Billy Monger – the 19-year-old who was treated at Queen’s Medical Centre’s East Midlands Major Trauma Centre after a devastating racing accident which resulted in both of his legs being amputated – has received the prestigious Helen Rollason award, in recognition of his bravery and dedication to racing at the BBC Sports Personality of the Year Award 2018.
The Helen Rollason award recognises outstanding achievement in the face of adversity and was introduced to the show in 1999 in memory of BBC Sport journalist and presenter Helen Rollason MBE, who lost her battle with cancer during that year at the age of 43.
Previous winners of the award include Hillsborough disaster campaigner Anne Williams, charity marathon runner Ben Smith and last year's winner Bradley Lowery, whose parents accepted the award posthumously.
The clinical team –made up of Doctors, Surgeons, Nurses and Support Staff – from the East Midlands Major Trauma Centre – who cared for Billy in the days and weeks after his accident, were present at the event in Birmingham and part of this very special occasion.
Tony Westbrook, one of NUH’s Consultant Orthopaedic Surgeons, who was Billy’s named consultant when he was under our care.
He said: “Billy is an inspirational young man who many at NUH have had the privilege of getting to know incredibly well. His bravery, humility, positivity and determination not to let the life-changing events of 2017 get in the way of his dream and his passion for racing driving is remarkable. Billy is admired by supporters across the UK and further afield for how he has coped since his accident and is a role model for many, including those unfortunate enough to had had similar experiences.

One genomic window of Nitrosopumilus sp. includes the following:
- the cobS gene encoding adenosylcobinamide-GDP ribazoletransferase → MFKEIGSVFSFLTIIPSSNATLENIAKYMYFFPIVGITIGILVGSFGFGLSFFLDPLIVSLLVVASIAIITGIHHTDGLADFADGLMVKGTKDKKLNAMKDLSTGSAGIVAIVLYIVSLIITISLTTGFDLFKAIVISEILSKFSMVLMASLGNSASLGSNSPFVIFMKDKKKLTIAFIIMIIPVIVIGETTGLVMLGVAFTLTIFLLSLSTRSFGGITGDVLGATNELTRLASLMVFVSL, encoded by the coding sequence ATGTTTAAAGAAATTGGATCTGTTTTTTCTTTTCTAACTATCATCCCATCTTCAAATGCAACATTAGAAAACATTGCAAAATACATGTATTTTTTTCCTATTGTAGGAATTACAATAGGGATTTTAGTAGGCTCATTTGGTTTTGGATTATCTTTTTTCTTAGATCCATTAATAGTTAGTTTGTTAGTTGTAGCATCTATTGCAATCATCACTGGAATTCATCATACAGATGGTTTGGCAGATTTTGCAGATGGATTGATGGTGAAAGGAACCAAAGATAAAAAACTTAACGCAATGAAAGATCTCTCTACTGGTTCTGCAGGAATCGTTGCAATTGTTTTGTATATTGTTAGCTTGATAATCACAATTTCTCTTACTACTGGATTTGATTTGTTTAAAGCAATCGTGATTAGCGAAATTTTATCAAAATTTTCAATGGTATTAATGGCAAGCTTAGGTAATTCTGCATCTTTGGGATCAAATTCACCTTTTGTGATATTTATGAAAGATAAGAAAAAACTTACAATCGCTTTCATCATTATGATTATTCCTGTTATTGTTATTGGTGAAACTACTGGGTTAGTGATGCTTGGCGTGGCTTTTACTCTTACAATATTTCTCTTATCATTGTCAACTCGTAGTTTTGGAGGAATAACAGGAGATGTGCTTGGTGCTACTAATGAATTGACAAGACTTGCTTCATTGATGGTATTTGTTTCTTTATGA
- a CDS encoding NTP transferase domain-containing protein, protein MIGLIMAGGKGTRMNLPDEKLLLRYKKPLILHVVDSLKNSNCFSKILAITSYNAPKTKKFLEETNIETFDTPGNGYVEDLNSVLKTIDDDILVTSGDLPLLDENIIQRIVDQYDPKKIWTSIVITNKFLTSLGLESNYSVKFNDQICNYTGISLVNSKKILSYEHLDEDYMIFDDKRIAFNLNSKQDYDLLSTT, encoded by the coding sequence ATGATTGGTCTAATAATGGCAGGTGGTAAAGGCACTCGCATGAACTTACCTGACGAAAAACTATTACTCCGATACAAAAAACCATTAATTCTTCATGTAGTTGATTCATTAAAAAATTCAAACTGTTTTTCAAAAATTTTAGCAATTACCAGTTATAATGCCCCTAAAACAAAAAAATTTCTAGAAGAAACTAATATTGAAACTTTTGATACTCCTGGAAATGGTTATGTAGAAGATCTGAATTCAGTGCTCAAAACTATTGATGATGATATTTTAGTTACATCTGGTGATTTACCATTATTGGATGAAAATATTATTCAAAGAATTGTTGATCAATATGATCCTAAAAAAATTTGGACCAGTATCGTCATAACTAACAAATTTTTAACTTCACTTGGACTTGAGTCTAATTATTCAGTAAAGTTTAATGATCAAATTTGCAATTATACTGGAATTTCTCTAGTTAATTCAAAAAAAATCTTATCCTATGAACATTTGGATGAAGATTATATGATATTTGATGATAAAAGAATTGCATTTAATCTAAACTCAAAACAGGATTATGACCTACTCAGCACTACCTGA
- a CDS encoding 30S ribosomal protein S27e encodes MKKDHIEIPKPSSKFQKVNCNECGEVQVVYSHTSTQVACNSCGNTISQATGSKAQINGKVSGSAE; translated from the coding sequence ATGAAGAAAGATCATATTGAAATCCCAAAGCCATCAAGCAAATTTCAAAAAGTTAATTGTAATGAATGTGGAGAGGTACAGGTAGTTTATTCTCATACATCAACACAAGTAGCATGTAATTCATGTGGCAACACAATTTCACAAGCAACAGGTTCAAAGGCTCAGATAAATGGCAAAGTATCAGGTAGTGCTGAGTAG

“It was an absolute honour for members of the clinical teams at NUH who cared for and supported Billy through his recovery to attend the Sports Personality of the Year. There is no more worthy winner of this special award and being part of this moment with Billy and his family, and emergency service partners, is a memorable occasion we will all treasure.”
Sarah McCoy, Staff Nurse on QMC’s Major Trauma Ward (C30), also looked after Billy as part of his recovery and rehabilitation after surgery. She said: “Billy had a great attitude and always had a smile on his face. He was really motivated and because of his own determination went on to recover from his surgery and continued to live his dream. We are really grateful to have been part of this special night and see Billy receive the recognition that we all know he deserves.”
Barbara Slater, director of BBC sport said: “Billy truly embodies what this award is all about - overcoming adversity and triumphing during times of immense struggle. I am looking forward to watching this remarkable young man collect his award on the night and watching his undoubtedly bright future unfold."
The East Midlands Major Trauma Centre is the busiest in the country with the strongest clinical outcomes. Since it opened in 2012, over 10,100 patients have been treated at the East Midlands Major Trauma Centre and over 600 lives saved. It is one of a national network of specialist centres which concentrate expertise and resources to give the best possible care, including intensive care and brain surgery. Ambulance crews are now trained to bring the most seriously-injured patients to the Major Trauma Centre rather than to their local Emergency Department. The catchment area the Major Trauma Centre covers is 4million. On average there are 18 major trauma patients admitted to our Adult Intensive Care a month.